Philadelphia Inquirer Review: 01/30/01, Philladelphia
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Backstreet Boys: Well-orchestrated for frenzied fans
For local boy, a chance to meet the band that changed his life
By A.D. Amorosi
FOR THE INQUIRER
The noise level at a sold-out Backstreet Boys show is devastating. Strolling the First Union Center concourse on Tuesday, minutes before the opening of a two-night stand by the quintet, wee girls accessorized with cell phones, braces, and Burger King crowns bearing BSB likenesses screech excitedly about the impending show. Throughout the concert, when I'm not pummeled by signs declaring the girls' love, I'm stupefied by the jet-engine roar of their screams.
Frenzy on this level is teenybop legend: Elvis, the Beatles, 'N Sync. But none of their fans nearly threw up on me out of sheer, rabid anticipation. (Not that I haven't been barfed on at a concert. But that behavior is normally the province of Lynyrd Skynyrd fans.)
The show opened with Krystal, a 19-year-old BSB prodigy from Indiana who looks and sounds like a Mouseketeer Sinead O'Connor. The singer, who has a single ("Supergirl") but no album yet, has a screech that managed to be even more painful than the sound of the audience, which by this time had achieved the level of white noise.
The Backstreet Boys' steel-blue stage, which matched the eye shadow worn by most of the audience, is long and narrow, like a ship. The last time I saw nautical staging was at a Village People concert. But this ain't no disco, and the guys - emboldened by awe-inspiring rear projection, fireballs, and dancers in Druid paramilitary gear - ain't foolin' around.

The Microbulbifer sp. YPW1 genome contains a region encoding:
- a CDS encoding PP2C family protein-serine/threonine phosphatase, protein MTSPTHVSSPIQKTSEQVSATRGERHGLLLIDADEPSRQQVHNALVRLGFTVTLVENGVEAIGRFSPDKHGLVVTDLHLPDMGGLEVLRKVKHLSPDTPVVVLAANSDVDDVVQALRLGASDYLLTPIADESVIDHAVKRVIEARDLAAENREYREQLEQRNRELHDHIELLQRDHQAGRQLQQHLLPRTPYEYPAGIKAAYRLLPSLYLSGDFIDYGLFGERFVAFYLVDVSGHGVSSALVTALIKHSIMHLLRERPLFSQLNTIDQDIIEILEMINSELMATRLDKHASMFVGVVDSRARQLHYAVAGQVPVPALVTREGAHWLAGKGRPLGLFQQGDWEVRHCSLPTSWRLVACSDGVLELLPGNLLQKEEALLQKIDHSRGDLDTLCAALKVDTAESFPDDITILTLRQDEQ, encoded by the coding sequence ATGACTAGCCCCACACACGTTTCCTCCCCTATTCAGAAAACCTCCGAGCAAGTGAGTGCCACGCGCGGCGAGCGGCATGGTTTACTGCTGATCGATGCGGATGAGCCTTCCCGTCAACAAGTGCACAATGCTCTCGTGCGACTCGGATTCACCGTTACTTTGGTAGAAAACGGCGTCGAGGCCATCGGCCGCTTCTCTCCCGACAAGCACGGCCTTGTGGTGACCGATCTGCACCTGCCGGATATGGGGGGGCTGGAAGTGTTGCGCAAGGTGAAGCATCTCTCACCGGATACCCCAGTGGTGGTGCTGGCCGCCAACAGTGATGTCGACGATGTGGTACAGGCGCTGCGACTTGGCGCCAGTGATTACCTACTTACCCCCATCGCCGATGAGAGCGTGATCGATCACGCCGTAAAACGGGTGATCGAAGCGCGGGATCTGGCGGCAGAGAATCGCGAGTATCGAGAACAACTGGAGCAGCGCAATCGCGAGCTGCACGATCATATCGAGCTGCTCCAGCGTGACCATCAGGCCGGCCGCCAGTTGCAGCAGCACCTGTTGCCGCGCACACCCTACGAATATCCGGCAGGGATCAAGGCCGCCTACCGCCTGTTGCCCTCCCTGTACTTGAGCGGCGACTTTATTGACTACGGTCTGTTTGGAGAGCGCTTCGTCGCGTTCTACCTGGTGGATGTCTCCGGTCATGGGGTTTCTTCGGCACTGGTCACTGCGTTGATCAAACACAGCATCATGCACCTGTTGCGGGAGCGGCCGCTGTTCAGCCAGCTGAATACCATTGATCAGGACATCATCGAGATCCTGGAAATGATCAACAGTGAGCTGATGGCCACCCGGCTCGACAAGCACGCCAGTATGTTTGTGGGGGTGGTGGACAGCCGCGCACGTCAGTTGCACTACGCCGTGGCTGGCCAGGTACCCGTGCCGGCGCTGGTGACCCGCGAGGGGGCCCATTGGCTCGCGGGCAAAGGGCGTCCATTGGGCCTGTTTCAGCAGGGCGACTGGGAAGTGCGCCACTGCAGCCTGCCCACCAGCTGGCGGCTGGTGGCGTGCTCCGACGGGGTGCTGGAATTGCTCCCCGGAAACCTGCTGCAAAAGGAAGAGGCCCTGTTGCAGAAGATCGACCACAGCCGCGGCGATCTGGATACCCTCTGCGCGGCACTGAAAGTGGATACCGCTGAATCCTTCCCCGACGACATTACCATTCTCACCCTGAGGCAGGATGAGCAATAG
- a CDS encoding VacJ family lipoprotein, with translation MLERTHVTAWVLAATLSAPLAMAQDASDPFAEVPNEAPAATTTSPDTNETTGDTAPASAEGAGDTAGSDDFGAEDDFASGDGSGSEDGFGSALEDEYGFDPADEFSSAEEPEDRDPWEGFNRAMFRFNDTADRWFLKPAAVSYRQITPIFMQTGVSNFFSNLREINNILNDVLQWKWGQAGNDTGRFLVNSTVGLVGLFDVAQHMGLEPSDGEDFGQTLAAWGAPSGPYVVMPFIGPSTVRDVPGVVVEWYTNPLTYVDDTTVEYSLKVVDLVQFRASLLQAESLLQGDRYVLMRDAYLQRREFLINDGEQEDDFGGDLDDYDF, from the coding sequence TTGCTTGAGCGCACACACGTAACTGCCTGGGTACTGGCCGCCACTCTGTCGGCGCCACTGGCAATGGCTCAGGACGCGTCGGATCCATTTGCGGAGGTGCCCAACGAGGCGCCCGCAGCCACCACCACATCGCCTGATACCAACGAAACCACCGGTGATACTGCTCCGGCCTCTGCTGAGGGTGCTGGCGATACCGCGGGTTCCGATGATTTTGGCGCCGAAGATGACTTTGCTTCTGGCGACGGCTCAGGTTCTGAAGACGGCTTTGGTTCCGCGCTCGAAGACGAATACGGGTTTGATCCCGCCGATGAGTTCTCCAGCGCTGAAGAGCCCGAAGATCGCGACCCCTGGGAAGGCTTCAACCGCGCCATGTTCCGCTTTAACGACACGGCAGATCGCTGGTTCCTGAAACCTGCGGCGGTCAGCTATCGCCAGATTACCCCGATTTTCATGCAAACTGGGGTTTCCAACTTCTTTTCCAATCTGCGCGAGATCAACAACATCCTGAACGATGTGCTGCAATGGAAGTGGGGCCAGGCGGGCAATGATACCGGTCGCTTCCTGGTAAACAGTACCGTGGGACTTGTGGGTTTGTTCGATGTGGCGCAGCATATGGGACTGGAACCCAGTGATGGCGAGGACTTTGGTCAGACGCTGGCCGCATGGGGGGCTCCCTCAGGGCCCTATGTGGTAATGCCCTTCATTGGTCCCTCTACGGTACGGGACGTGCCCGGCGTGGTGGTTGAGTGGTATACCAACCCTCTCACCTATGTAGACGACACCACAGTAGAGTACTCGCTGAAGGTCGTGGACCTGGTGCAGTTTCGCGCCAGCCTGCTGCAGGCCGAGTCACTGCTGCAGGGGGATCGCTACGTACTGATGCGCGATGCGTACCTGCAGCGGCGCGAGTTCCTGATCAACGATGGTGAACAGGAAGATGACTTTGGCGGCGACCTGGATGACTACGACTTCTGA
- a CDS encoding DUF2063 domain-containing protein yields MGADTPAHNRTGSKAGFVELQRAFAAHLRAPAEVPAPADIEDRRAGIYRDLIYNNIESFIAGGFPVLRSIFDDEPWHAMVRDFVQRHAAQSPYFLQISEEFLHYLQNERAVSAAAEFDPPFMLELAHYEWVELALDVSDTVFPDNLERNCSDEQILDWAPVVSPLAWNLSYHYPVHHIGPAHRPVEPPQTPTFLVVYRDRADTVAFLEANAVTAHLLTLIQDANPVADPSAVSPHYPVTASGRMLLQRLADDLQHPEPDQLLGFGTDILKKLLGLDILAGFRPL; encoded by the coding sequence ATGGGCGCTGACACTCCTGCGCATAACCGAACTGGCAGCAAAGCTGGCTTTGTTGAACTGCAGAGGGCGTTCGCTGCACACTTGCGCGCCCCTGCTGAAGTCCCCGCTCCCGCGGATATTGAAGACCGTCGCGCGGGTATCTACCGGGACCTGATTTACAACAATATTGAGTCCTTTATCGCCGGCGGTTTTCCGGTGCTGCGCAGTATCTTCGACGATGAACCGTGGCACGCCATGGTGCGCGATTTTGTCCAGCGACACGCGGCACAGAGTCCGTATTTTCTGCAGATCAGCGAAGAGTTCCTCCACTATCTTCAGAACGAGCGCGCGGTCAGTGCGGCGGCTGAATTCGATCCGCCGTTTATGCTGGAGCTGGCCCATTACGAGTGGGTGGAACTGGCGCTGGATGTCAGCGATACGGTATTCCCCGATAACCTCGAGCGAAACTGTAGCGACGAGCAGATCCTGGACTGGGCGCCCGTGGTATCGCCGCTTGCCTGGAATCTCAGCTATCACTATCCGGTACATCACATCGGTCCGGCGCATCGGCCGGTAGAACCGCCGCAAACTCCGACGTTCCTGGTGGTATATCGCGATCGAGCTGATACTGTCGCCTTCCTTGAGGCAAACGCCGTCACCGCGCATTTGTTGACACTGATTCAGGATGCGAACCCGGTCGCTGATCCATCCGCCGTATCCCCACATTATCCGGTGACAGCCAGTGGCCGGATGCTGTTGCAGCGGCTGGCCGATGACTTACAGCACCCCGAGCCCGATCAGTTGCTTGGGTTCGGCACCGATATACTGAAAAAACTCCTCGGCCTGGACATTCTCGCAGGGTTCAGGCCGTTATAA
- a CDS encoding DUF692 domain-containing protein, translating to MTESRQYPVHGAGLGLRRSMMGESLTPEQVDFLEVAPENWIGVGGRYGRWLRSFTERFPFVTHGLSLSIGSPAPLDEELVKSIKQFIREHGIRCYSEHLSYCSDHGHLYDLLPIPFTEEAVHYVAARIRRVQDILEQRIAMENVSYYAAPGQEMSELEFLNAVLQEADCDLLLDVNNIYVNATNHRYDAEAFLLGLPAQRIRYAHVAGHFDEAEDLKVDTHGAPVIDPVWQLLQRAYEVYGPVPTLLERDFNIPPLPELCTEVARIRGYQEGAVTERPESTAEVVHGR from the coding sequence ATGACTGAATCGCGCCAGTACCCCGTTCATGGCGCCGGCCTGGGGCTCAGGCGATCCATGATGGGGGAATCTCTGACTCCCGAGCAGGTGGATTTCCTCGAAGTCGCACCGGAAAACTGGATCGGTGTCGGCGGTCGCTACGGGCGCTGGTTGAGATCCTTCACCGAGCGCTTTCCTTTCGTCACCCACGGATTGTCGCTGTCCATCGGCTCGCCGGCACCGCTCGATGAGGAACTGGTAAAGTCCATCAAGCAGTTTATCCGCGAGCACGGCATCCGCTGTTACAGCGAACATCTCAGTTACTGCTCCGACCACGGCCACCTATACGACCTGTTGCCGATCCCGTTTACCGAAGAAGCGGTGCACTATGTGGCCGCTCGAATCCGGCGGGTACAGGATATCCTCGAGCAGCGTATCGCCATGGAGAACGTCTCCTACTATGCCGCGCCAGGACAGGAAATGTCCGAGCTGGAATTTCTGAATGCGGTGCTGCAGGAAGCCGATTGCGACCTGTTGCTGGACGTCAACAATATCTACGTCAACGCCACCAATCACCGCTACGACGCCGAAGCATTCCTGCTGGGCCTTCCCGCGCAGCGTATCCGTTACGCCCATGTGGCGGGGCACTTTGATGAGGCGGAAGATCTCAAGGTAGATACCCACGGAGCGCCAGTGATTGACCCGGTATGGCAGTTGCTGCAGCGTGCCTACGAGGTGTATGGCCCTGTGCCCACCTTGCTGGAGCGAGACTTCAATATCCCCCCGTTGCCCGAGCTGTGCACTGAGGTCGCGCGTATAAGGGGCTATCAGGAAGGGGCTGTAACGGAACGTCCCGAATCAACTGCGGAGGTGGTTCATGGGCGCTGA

Howie Dorough, Nick Carter, the listless Kevin Richardson (whose phenomenally ill-advised makeover has him looking like a cross between Satan and Robert Louis Stevenson), Brian Littrell (the crowd fave), and A.J. McLean entered to a pumped-up "Everyone," dressed in black leather and in black-and-blue shirts to go with the title of their new CD. The guys' costuming is as well-orchestrated as their songs. Soulful synth ballads and Spanglish mid-tempo romps such as "Shining Star" and the crisp "I Want It That Way" get relaxed-fit outfits in bright colors. Hard Euro-tech tracks, such as "Larger Than Life," "The Call" and "Everybody (Backstreet's Back)," that blend arching melodies, ABBA orchestration and Jam & Lewis rhythm, call for darker clothes.
But color coordination can't mask bad dancing, and BSB's moves - widely considered second to 'N Sync's - are still stilted and high-schoolish. Weirdly, that frailty comes as a relief. It lends the fivesome some humanity, always in short supply in processed pop, and is the group's most surprising trait.
BSB's ballads - guided mostly by Littrell, but lifted elegantly by the members' unified harmonies - were silken smooth, as always. Like the sleek '80s soul of DeBarge and the Jets, "Shape of My Heart," "Show Me the Meaning of Being Lonely," and "Time" soared with sweaty adult emotion and heaven-sent vocals while never losing the youthful zeal that makes the now-eight-years-running Backstreet Boys so screamy-dreamy to kids.
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